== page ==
China 301 list expands but USTR offers potential relief.

11Jul, 2018

This morning, the US Trade Representative announced a third list of HTS numbers totaling approximately $200 billion in imports from China. The escalating tit-for-tat between the United States and China shows no sign of abating and US importers and exporters are the ones directly feeling the impact. US consumers are sure to start to feel the heat as some of the items on this list are things that are purchased directly at retailers like luggage, bicycles, fresh and frozen fruit and some sporting goods. The press release is here, the proposed list and draft Federal Register notice are here.

The published list is not final as it is subject to comment and public hearings. As of right now, Section 301 duties of 25% only apply to this list of 818 HTS numbers and that went into effect last Friday, July 6th.

Imports can seek relief through a year-long exclusion

On Friday when the 25% duties went into effect, the USTR also published guidance on how exclusions could be requested from this duty and would be retroactive to July 6th if their applications were approved. From the USTR’s announcement:

The exclusion process has the following important dates and features:

  • The public will have 90 days to file a request for a product exclusion; the request period will end on October 9, 2018.

  • Following public posting of the filed request on Regulations.gov, the public will have 14 days to file responses to the request for product exclusion.  After the close of the 14 day response period, interested persons will have an additional 7 days to reply to any responses received in support of or opposition to the request.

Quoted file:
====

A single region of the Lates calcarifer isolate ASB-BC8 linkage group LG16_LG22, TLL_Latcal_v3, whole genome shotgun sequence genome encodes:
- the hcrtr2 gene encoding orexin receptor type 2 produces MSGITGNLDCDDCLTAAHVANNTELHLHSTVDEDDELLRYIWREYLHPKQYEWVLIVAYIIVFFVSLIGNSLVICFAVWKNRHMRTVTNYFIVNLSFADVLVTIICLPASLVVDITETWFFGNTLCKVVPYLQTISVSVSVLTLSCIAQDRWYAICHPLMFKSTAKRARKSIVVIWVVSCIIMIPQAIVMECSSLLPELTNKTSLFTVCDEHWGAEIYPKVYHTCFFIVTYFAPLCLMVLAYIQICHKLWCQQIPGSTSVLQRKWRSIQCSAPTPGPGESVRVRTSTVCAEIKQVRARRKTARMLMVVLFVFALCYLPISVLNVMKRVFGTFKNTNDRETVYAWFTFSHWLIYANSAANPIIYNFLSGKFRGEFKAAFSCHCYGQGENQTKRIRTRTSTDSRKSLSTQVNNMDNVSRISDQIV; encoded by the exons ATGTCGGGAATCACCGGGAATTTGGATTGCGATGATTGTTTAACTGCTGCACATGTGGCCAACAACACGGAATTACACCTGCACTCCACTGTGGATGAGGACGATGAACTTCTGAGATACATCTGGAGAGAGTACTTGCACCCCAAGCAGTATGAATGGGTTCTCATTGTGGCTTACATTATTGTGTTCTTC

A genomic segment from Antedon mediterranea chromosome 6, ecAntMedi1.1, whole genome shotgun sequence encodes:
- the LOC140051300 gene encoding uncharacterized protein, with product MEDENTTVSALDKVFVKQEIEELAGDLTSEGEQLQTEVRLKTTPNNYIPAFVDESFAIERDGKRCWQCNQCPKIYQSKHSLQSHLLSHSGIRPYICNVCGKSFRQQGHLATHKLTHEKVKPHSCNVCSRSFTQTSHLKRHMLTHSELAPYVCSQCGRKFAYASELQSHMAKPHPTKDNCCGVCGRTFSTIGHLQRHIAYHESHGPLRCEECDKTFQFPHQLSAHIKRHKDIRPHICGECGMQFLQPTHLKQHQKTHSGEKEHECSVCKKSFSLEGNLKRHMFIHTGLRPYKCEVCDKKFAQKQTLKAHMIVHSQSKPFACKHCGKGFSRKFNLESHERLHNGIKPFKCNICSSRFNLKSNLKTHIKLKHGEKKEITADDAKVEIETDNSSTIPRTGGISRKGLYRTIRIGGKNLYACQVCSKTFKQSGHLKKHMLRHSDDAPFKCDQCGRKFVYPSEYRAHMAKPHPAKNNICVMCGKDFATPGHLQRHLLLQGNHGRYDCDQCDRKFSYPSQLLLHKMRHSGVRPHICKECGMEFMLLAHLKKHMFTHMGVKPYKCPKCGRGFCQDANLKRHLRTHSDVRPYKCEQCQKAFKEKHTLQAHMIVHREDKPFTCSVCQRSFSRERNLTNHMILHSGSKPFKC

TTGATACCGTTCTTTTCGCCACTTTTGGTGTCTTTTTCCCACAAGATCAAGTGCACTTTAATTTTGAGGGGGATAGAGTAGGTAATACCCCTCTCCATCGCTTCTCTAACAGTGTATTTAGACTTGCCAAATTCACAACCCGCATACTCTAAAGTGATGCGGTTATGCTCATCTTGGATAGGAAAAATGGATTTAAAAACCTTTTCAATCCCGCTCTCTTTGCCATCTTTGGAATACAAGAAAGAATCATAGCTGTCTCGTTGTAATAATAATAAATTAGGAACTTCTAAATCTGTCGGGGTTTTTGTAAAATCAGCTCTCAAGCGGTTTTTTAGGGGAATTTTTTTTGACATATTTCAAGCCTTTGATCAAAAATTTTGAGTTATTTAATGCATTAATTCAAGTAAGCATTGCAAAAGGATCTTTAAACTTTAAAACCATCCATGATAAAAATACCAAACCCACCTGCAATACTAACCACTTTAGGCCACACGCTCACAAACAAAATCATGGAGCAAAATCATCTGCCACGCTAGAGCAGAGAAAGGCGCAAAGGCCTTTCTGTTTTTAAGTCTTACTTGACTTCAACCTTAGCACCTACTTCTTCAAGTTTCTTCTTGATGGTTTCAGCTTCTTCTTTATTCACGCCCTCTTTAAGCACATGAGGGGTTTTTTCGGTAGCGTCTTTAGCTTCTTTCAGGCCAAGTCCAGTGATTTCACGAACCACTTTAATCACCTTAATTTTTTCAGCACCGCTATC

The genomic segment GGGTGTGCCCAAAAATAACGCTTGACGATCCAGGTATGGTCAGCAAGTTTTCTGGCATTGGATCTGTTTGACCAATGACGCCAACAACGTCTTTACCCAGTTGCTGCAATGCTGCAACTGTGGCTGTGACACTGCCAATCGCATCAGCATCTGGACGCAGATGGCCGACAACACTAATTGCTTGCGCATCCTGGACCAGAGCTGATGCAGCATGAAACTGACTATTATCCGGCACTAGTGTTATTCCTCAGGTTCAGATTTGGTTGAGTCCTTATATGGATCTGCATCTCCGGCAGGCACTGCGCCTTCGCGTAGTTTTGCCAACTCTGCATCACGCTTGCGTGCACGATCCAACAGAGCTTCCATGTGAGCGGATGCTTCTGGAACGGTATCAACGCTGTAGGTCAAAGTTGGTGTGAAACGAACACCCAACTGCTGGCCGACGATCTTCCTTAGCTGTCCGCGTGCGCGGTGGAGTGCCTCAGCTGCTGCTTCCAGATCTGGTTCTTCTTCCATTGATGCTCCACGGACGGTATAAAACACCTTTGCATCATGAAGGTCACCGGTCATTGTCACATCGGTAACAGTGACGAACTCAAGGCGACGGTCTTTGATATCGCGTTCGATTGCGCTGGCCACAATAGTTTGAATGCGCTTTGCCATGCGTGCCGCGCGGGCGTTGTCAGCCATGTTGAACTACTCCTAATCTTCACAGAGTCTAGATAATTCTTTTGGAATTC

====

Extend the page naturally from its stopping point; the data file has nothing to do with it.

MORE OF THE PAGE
• Exclusions will be effective for one year upon the publication of the exclusion determination in the Federal Register, and will apply retroactively to July 6, 2018.

This is a huge opportunity for importers who would otherwise have their goods priced out of market competitiveness. There is no guarantee that the requests will be approved, but it is at least a broad relief because unlike antidumping and countervailing scope rulings which are very narrow and targeted or binding rulings which, legally, only apply to the requestor, any importers of products which receive relief can take advantage of that decision.

If your company is interested in finding out more about requesting an exclusion, read this Federal Register notice and contact me directly to discuss how to start this process.


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Since its inception in 2001, CTPAT remains a voluntary public-private sector partnership program where members work with CBP to strengthen their international supply chains and ultimately improve border security, protecting the supply chain from criminal activities such as drug trafficking, terrorism, human smuggling, and illegal contraband.

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